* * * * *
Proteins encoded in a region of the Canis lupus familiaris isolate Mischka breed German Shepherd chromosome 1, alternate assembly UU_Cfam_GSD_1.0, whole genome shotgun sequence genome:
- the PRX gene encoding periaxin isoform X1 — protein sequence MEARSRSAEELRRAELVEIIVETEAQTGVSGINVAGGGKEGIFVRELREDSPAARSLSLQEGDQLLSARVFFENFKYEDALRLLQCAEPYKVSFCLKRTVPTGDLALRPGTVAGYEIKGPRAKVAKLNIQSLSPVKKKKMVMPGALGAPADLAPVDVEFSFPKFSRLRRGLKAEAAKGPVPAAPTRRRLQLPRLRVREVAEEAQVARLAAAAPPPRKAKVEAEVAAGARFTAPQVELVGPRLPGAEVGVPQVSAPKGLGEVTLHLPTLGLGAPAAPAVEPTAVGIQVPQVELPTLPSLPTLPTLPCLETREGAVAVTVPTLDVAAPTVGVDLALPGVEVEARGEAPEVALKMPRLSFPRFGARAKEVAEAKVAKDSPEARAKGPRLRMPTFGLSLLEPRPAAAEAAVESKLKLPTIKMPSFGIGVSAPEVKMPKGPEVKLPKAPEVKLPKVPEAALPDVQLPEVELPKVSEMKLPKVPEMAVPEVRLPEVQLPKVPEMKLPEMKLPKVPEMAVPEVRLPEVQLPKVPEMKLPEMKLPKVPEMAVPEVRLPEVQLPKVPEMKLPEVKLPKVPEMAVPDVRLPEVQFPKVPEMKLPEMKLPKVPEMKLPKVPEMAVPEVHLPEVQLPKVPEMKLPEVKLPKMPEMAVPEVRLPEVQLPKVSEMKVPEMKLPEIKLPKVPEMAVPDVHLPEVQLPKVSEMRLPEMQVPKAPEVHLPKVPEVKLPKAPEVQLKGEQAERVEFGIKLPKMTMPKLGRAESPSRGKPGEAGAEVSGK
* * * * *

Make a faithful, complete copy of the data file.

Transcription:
Proteins encoded in a region of the Canis lupus familiaris isolate Mischka breed German Shepherd chromosome 1, alternate assembly UU_Cfam_GSD_1.0, whole genome shotgun sequence genome:
- the PRX gene encoding periaxin isoform X1 — protein sequence MEARSRSAEELRRAELVEIIVETEAQTGVSGINVAGGGKEGIFVRELREDSPAARSLSLQEGDQLLSARVFFENFKYEDALRLLQCAEPYKVSFCLKRTVPTGDLALRPGTVAGYEIKGPRAKVAKLNIQSLSPVKKKKMVMPGALGAPADLAPVDVEFSFPKFSRLRRGLKAEAAKGPVPAAPTRRRLQLPRLRVREVAEEAQVARLAAAAPPPRKAKVEAEVAAGARFTAPQVELVGPRLPGAEVGVPQVSAPKGLGEVTLHLPTLGLGAPAAPAVEPTAVGIQVPQVELPTLPSLPTLPTLPCLETREGAVAVTVPTLDVAAPTVGVDLALPGVEVEARGEAPEVALKMPRLSFPRFGARAKEVAEAKVAKDSPEARAKGPRLRMPTFGLSLLEPRPAAAEAAVESKLKLPTIKMPSFGIGVSAPEVKMPKGPEVKLPKAPEVKLPKVPEAALPDVQLPEVELPKVSEMKLPKVPEMAVPEVRLPEVQLPKVPEMKLPEMKLPKVPEMAVPEVRLPEVQLPKVPEMKLPEMKLPKVPEMAVPEVRLPEVQLPKVPEMKLPEVKLPKVPEMAVPDVRLPEVQFPKVPEMKLPEMKLPKVPEMKLPKVPEMAVPEVHLPEVQLPKVPEMKLPEVKLPKMPEMAVPEVRLPEVQLPKVSEMKVPEMKLPEIKLPKVPEMAVPDVHLPEVQLPKVSEMRLPEMQVPKAPEVHLPKVPEVKLPKAPEVQLKGEQAERVEFGIKLPKMTMPKLGRAESPSRGKPGEAGAEVSGK